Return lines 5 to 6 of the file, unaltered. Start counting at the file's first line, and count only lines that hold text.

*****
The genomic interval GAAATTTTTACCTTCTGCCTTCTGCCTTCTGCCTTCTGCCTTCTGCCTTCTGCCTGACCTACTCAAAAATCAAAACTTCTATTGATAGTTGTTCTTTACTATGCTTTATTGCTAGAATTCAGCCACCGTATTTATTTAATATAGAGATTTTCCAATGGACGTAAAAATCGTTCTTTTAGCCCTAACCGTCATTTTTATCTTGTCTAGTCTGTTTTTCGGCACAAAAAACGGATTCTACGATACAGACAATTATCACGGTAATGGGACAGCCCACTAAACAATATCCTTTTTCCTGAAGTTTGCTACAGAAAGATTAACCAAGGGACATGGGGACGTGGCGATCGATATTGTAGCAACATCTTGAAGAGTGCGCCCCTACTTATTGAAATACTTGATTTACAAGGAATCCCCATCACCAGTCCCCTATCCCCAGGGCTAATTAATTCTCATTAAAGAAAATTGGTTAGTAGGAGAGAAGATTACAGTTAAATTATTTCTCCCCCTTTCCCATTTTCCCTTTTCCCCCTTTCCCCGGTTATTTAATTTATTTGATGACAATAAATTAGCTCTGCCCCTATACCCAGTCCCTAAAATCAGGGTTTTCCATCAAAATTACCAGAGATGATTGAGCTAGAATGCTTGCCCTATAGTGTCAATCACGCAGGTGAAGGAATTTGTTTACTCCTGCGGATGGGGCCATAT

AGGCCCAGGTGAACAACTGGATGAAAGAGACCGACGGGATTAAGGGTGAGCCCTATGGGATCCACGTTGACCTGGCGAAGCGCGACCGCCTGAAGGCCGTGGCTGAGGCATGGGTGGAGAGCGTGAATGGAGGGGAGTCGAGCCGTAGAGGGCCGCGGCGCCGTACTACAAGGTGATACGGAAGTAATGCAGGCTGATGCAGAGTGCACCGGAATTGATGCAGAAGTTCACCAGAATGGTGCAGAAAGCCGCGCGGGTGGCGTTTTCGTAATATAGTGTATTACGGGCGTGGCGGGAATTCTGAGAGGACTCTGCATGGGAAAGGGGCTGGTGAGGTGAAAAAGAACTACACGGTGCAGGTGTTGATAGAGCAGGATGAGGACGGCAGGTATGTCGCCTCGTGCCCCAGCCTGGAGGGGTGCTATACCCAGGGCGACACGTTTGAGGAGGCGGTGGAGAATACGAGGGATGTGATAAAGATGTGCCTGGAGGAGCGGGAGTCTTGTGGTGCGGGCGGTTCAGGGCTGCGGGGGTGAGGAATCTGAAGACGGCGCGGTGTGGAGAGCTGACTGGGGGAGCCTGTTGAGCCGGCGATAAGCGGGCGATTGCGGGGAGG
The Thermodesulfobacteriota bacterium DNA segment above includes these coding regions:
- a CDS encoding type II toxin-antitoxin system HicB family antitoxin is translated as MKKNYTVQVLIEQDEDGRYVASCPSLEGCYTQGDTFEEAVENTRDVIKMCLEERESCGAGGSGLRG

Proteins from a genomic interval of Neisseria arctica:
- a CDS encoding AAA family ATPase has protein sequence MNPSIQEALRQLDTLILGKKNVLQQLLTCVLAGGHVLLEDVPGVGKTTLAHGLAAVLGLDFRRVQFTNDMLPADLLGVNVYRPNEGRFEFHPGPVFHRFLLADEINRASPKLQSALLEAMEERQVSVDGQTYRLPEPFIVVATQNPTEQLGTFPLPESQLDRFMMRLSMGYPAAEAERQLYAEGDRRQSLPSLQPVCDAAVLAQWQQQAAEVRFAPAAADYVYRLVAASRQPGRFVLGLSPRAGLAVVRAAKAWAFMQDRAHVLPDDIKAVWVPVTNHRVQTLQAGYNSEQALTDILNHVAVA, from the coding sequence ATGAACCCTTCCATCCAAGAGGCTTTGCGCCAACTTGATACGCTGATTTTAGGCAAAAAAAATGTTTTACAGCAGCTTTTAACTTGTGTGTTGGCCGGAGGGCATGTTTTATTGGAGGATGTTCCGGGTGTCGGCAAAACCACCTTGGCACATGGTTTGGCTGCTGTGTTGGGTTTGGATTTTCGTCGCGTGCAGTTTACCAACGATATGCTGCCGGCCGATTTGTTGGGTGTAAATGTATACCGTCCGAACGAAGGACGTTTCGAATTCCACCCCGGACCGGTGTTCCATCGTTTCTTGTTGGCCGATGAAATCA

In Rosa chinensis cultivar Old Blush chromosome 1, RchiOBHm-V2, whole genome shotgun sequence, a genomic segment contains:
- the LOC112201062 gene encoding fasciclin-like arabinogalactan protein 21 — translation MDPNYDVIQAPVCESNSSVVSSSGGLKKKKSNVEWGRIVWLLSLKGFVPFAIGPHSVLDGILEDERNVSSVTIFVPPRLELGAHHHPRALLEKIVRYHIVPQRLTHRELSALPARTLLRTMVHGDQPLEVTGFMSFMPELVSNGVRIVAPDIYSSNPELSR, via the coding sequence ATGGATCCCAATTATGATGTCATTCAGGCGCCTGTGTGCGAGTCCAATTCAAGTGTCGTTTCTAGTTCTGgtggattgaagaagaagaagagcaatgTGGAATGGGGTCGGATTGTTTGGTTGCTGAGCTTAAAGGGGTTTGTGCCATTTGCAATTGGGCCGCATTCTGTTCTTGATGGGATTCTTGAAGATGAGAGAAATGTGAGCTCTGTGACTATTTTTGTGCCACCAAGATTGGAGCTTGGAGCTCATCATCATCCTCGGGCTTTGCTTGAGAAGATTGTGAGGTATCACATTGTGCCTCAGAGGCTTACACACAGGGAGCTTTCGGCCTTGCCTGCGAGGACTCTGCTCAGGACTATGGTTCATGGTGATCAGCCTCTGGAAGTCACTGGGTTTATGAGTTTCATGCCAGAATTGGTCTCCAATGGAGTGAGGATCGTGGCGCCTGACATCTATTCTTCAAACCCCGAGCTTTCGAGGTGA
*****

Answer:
Proteins from a genomic interval of Neisseria arctica:
- a CDS encoding AAA family ATPase has protein sequence MNPSIQEALRQLDTLILGKKNVLQQLLTCVLAGGHVLLEDVPGVGKTTLAHGLAAVLGLDFRRVQFTNDMLPADLLGVNVYRPNEGRFEFHPGPVFHRFLLADEINRASPKLQSALLEAMEERQVSVDGQTYRLPEPFIVVATQNPTEQLGTFPLPESQLDRFMMRLSMGYPAAEAERQLYAEGDRRQSLPSLQPVCDAAVLAQWQQQAAEVRFAPAAADYVYRLVAASRQPGRFVLGLSPRAGLAVVRAAKAWAFMQDRAHVLPDDIKAVWVPVTNHRVQTLQAGYNSEQALTDILNHVAVA, from the coding sequence ATGAACCCTTCCATCCAAGAGGCTTTGCGCCAACTTGATACGCTGATTTTAGGCAAAAAAAATGTTTTACAGCAGCTTTTAACTTGTGTGTTGGCCGGAGGGCATGTTTTATTGGAGGATGTTCCGGGTGTCGGCAAAACCACCTTGGCACATGGTTTGGCTGCTGTGTTGGGTTTGGATTTTCGTCGCGTGCAGTTTACCAACGATATGCTGCCGGCCGATTTGTTGGGTGTAAATGTATACCGTCCGAACGAAGGACGTTTCGAATTCCACCCCGGACCGGTGTTCCATCGTTTCTTGTTGGCCGATGAAATCA